I do like the soft black carry case that is of good quality as is the very good quality as well as comfortable neck strap. A nice feature of these binoculars is that you can convert the neck strap to the carry bag strap using the clips. This allows you to have a very comfortable and longer carry bag strap if you are not going to be using your binoculars and then to quickly move the strap onto the binoculars when using them. I also liked carrying the binoculars in my hands using the "short" version of the strap which makes for a very secure way of holding onto them.

The plastic lens caps fit well and should not accidentally fall off they also have fittings that enable you to loop them through the neck strap. A lens cleaning cloth is also supplied.

Vanguard Spirit ED 1042 BinocularsConclusion

These 10x42 Vanguard Spirit ED binoculars are at the time of writing available for around $300 (£300) - making them just sit in my category of mid priced binoculars. Which if you take into account that the highest quality optical elements and coatings are used as well as the lightweight and excellent quality body it is very impressive and must surely be one of the best value for money binoculars out there.

Weak points? It is hard to be too critical of these especially when you take into account their excellent price point, but for them to be perfect you would probably wish for a slightly wider field of view and possibly a closer minimum focusing distance. Having said that if a wide field of view is really important to you, you are far better off sacrificing a little magnification and choosing the 8x42 version.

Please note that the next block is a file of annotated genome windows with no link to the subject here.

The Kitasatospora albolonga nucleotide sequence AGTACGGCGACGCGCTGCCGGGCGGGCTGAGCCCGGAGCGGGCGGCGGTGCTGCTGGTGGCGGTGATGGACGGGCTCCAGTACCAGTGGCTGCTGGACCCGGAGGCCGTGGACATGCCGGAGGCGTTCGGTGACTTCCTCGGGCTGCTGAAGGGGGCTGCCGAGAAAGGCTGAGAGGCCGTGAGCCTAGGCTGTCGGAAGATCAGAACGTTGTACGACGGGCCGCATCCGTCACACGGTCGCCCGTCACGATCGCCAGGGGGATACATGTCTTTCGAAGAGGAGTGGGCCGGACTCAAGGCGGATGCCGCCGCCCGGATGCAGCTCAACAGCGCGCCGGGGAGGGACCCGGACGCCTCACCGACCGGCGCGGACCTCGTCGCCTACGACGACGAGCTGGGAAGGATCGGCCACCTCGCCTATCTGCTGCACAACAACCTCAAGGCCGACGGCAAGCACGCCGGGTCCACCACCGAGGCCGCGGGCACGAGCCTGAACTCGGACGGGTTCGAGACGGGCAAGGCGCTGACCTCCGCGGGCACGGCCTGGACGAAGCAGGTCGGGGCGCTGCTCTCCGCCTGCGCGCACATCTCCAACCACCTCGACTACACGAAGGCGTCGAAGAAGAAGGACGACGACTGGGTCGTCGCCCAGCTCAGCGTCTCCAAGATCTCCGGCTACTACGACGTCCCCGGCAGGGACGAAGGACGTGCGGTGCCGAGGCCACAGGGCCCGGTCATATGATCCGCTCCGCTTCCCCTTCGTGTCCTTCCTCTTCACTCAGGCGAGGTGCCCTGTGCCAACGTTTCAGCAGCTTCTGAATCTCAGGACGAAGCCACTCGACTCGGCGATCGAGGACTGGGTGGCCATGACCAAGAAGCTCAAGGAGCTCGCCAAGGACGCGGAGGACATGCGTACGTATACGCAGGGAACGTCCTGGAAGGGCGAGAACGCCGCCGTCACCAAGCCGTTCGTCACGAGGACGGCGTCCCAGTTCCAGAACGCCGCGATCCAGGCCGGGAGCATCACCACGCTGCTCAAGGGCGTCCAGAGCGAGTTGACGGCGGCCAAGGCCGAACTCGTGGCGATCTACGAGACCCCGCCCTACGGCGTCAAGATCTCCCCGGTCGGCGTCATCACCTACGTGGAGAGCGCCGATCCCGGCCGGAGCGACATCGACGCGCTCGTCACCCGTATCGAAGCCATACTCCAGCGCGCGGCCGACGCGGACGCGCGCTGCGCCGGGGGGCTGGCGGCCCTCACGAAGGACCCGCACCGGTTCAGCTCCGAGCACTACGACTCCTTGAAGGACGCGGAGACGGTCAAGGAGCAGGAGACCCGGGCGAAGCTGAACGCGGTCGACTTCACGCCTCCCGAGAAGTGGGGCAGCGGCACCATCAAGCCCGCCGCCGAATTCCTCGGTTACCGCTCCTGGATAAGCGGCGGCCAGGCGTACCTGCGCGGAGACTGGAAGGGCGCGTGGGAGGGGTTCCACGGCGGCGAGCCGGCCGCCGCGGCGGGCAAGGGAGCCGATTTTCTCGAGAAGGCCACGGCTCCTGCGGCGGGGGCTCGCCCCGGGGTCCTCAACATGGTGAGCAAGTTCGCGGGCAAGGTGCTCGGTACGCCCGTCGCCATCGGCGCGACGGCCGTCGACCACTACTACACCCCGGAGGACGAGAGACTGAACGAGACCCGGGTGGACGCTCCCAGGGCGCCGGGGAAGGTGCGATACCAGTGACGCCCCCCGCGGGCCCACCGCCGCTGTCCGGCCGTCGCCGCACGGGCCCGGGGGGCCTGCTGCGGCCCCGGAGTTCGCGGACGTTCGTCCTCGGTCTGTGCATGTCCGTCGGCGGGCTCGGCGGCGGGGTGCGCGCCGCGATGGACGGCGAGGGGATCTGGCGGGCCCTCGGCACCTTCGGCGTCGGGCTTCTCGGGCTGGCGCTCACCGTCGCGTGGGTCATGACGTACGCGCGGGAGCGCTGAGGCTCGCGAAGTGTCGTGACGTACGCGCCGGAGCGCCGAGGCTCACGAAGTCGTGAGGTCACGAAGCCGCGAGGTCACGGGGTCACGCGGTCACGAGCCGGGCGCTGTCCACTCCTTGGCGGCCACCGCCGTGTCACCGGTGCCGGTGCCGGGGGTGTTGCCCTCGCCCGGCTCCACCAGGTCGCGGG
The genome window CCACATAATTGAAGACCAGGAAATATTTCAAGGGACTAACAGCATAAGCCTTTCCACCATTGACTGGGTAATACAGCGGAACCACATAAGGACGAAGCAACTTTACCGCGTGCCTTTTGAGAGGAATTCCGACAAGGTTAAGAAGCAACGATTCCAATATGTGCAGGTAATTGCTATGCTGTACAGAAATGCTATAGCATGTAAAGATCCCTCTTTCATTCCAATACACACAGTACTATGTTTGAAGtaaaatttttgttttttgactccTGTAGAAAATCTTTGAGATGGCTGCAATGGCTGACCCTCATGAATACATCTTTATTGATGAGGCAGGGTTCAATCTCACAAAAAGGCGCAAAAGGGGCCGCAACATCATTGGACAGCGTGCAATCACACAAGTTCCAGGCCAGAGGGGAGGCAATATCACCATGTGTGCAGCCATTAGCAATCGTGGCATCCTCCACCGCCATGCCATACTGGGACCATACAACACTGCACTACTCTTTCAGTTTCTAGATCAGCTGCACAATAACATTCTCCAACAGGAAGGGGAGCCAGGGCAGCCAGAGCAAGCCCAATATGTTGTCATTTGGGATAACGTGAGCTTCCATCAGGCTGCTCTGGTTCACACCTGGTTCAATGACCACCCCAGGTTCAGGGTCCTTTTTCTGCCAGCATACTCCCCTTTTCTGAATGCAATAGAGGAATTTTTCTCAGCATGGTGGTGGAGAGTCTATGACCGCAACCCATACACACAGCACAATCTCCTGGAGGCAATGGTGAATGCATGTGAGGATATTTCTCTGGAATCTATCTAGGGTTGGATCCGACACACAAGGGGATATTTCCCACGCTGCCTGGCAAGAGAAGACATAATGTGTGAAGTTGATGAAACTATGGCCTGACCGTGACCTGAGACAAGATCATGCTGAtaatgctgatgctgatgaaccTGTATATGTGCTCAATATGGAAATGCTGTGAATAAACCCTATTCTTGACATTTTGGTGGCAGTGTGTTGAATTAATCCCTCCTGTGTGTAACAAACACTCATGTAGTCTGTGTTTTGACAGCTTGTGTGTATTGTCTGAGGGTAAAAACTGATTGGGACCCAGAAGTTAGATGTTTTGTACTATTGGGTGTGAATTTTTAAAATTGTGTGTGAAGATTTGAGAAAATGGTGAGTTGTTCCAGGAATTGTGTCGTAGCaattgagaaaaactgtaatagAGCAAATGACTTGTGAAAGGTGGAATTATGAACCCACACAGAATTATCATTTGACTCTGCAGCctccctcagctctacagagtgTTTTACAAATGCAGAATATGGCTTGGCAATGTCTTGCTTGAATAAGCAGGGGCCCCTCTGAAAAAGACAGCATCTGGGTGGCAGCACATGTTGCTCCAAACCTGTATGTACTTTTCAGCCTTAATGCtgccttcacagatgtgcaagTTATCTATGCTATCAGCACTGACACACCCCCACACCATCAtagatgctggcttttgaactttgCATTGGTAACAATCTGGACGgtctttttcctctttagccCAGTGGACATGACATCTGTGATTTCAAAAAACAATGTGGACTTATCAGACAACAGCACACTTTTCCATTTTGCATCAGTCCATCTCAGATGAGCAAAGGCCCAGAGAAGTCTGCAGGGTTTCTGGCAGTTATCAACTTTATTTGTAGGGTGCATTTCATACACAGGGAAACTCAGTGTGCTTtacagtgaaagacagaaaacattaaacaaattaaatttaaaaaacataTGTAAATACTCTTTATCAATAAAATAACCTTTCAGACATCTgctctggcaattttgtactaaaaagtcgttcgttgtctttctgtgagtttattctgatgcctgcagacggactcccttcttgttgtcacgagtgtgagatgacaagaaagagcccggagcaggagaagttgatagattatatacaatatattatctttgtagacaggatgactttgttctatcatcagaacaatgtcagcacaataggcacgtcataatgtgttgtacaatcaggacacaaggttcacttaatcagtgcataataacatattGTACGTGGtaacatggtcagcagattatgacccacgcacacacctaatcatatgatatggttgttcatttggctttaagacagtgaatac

Overall if you are looking for a very high quality binocular and a step up from ones that don't feature ED glass and that don't cost the earth that are ideal for any form of nature observation, hunting in open areas and great general use binoculars and then I highly recommend, the Vanguard 10x42 Spirit ED binocular. Like the standard version, it is a fantastic pair of binoculars at a great price. Highly Recommended.

Reviewed by Jason Whitehead for Best Binocular Reviews

Best Binocular Reviews Ratings:

Body Construction Quality: 8/10 78%
Body Stats: 8/10
Optical Components Quality: 8/10
Optical Stats: 7/10
Image Quality 8/10
Extras & Attention to Detail: 8/10

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Winner Best Value For Money Binocular 2011Awards:

Winner Best Value For Money Binocular 2011

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Vanguard 10x42 Spirit ED Binoculars Video Review


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General Price Range: (3/6) Mid Price Binoculars